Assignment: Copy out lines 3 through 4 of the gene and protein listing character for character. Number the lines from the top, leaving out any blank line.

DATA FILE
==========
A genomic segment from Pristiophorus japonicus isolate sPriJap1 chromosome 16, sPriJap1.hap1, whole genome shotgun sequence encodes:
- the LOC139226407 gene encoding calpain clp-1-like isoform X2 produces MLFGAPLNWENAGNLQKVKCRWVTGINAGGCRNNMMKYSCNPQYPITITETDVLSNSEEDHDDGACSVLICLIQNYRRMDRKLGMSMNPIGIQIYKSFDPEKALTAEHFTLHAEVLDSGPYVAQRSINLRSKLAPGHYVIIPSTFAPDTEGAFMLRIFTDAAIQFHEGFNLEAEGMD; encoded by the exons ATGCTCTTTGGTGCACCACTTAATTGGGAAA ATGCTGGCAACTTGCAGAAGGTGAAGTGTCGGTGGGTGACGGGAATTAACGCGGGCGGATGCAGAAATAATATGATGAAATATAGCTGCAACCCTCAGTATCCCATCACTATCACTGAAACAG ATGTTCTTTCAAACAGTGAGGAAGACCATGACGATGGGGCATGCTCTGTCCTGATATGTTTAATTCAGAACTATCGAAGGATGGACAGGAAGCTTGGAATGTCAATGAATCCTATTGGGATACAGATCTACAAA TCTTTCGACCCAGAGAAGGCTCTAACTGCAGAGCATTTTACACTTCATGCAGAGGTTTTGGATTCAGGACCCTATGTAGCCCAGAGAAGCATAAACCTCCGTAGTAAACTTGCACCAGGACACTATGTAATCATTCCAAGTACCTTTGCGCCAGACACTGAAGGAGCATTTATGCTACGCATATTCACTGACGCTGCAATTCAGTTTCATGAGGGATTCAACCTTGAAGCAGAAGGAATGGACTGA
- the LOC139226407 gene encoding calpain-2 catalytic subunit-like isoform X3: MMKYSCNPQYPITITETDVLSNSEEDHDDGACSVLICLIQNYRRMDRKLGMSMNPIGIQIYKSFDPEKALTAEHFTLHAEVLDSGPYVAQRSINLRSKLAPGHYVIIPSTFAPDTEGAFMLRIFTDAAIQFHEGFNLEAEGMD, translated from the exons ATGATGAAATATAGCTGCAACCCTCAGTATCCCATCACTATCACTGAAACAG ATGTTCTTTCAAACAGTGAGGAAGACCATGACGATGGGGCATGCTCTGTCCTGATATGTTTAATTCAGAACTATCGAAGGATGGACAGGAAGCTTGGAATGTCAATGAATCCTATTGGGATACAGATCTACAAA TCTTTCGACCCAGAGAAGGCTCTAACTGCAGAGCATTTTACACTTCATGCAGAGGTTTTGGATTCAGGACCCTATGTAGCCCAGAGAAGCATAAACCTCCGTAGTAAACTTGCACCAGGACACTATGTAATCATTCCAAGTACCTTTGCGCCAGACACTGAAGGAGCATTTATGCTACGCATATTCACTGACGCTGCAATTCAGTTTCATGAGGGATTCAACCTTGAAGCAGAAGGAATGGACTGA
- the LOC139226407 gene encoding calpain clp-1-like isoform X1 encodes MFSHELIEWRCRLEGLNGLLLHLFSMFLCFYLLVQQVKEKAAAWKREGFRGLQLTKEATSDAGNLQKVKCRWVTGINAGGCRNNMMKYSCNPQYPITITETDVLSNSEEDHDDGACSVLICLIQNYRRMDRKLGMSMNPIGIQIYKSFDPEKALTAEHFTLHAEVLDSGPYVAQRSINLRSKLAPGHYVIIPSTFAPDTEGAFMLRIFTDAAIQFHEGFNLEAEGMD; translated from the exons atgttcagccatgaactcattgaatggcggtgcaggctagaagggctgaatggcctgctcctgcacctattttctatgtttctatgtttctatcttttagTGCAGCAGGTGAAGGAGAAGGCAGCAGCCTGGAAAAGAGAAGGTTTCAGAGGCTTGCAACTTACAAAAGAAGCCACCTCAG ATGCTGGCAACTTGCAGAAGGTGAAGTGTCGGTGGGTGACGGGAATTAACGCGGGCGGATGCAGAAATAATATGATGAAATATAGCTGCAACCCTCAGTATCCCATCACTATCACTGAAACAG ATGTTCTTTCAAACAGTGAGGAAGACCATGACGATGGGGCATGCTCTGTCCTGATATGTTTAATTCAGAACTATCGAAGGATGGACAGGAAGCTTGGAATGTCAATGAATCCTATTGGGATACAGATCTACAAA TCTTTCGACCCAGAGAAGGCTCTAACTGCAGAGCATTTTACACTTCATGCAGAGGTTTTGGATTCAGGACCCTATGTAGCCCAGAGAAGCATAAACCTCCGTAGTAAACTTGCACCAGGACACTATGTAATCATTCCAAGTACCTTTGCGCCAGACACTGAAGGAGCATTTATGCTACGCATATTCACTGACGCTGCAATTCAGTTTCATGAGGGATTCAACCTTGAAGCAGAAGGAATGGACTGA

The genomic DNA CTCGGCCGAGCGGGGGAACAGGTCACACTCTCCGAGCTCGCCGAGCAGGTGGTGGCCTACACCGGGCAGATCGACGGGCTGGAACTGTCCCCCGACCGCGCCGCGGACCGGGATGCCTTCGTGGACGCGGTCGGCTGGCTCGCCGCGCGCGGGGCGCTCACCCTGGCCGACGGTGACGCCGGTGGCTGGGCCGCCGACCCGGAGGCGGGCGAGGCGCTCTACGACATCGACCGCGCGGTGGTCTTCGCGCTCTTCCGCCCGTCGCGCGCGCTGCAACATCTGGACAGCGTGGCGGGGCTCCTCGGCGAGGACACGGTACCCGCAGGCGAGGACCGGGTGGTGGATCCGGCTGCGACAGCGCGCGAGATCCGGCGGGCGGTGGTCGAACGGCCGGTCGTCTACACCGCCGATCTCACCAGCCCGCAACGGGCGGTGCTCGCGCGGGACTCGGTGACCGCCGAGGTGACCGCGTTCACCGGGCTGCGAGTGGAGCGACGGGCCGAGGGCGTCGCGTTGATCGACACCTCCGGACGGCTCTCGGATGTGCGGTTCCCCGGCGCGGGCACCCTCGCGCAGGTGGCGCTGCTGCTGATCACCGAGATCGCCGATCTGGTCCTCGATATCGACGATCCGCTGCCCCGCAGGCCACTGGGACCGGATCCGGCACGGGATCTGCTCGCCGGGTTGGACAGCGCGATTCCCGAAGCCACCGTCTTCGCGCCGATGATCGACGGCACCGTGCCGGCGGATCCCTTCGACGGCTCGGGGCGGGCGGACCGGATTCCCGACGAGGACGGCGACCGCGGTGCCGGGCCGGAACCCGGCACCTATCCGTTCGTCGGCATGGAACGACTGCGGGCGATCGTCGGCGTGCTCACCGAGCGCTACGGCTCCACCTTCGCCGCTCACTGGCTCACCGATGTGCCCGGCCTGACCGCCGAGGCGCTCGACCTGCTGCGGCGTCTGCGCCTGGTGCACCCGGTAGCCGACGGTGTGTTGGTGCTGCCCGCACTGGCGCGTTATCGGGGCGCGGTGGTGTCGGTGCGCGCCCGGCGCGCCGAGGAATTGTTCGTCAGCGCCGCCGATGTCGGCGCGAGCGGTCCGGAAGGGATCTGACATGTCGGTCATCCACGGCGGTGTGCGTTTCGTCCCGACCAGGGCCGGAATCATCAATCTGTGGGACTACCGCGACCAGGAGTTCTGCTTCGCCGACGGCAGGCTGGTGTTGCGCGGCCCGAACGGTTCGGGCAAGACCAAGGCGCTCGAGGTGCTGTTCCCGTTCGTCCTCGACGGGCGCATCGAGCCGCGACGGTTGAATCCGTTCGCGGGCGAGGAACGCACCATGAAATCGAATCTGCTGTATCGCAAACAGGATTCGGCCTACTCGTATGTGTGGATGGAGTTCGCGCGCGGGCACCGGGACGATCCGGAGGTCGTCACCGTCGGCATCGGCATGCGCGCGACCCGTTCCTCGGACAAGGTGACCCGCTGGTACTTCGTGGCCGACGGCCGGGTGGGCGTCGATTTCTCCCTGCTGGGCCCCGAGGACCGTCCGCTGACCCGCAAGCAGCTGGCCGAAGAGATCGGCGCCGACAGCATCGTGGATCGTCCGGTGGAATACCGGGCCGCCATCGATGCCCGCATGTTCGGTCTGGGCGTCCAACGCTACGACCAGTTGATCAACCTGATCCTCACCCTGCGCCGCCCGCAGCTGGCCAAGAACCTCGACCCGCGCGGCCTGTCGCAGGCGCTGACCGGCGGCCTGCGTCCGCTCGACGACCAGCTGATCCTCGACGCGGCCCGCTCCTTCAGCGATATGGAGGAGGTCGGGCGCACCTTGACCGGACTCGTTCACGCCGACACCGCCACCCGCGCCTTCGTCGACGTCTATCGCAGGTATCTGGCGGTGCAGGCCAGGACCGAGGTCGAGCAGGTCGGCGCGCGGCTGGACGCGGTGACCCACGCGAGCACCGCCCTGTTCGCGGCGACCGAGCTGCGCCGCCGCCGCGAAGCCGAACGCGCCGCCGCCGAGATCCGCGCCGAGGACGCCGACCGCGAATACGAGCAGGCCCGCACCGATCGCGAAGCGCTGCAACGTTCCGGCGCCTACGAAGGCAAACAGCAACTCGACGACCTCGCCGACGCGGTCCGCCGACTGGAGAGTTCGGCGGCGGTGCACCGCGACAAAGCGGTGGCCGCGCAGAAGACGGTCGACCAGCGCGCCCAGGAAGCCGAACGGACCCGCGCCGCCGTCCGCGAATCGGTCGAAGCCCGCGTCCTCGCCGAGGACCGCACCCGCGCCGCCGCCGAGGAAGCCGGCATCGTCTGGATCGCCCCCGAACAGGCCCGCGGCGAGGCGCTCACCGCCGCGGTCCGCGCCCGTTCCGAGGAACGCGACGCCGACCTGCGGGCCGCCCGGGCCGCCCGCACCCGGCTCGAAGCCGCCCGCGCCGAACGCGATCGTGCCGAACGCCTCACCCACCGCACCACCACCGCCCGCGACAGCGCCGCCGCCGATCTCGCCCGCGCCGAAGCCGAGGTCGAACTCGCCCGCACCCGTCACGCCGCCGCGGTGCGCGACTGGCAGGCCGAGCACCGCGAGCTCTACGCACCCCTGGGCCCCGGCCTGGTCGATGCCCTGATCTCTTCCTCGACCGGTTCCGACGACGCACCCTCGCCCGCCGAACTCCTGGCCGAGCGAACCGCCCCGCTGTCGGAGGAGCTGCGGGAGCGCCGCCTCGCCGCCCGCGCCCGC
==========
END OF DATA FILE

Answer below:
- the LOC139226407 gene encoding calpain-2 catalytic subunit-like isoform X3: MMKYSCNPQYPITITETDVLSNSEEDHDDGACSVLICLIQNYRRMDRKLGMSMNPIGIQIYKSFDPEKALTAEHFTLHAEVLDSGPYVAQRSINLRSKLAPGHYVIIPSTFAPDTEGAFMLRIFTDAAIQFHEGFNLEAEGMD, translated from the exons ATGATGAAATATAGCTGCAACCCTCAGTATCCCATCACTATCACTGAAACAG ATGTTCTTTCAAACAGTGAGGAAGACCATGACGATGGGGCATGCTCTGTCCTGATATGTTTAATTCAGAACTATCGAAGGATGGACAGGAAGCTTGGAATGTCAATGAATCCTATTGGGATACAGATCTACAAA TCTTTCGACCCAGAGAAGGCTCTAACTGCAGAGCATTTTACACTTCATGCAGAGGTTTTGGATTCAGGACCCTATGTAGCCCAGAGAAGCATAAACCTCCGTAGTAAACTTGCACCAGGACACTATGTAATCATTCCAAGTACCTTTGCGCCAGACACTGAAGGAGCATTTATGCTACGCATATTCACTGACGCTGCAATTCAGTTTCATGAGGGATTCAACCTTGAAGCAGAAGGAATGGACTGA
- the LOC139226407 gene encoding calpain clp-1-like isoform X1 encodes MFSHELIEWRCRLEGLNGLLLHLFSMFLCFYLLVQQVKEKAAAWKREGFRGLQLTKEATSDAGNLQKVKCRWVTGINAGGCRNNMMKYSCNPQYPITITETDVLSNSEEDHDDGACSVLICLIQNYRRMDRKLGMSMNPIGIQIYKSFDPEKALTAEHFTLHAEVLDSGPYVAQRSINLRSKLAPGHYVIIPSTFAPDTEGAFMLRIFTDAAIQFHEGFNLEAEGMD; translated from the exons atgttcagccatgaactcattgaatggcggtgcaggctagaagggctgaatggcctgctcctgcacctattttctatgtttctatgtttctatcttttagTGCAGCAGGTGAAGGAGAAGGCAGCAGCCTGGAAAAGAGAAGGTTTCAGAGGCTTGCAACTTACAAAAGAAGCCACCTCAG ATGCTGGCAACTTGCAGAAGGTGAAGTGTCGGTGGGTGACGGGAATTAACGCGGGCGGATGCAGAAATAATATGATGAAATATAGCTGCAACCCTCAGTATCCCATCACTATCACTGAAACAG ATGTTCTTTCAAACAGTGAGGAAGACCATGACGATGGGGCATGCTCTGTCCTGATATGTTTAATTCAGAACTATCGAAGGATGGACAGGAAGCTTGGAATGTCAATGAATCCTATTGGGATACAGATCTACAAA TCTTTCGACCCAGAGAAGGCTCTAACTGCAGAGCATTTTACACTTCATGCAGAGGTTTTGGATTCAGGACCCTATGTAGCCCAGAGAAGCATAAACCTCCGTAGTAAACTTGCACCAGGACACTATGTAATCATTCCAAGTACCTTTGCGCCAGACACTGAAGGAGCATTTATGCTACGCATATTCACTGACGCTGCAATTCAGTTTCATGAGGGATTCAACCTTGAAGCAGAAGGAATGGACTGA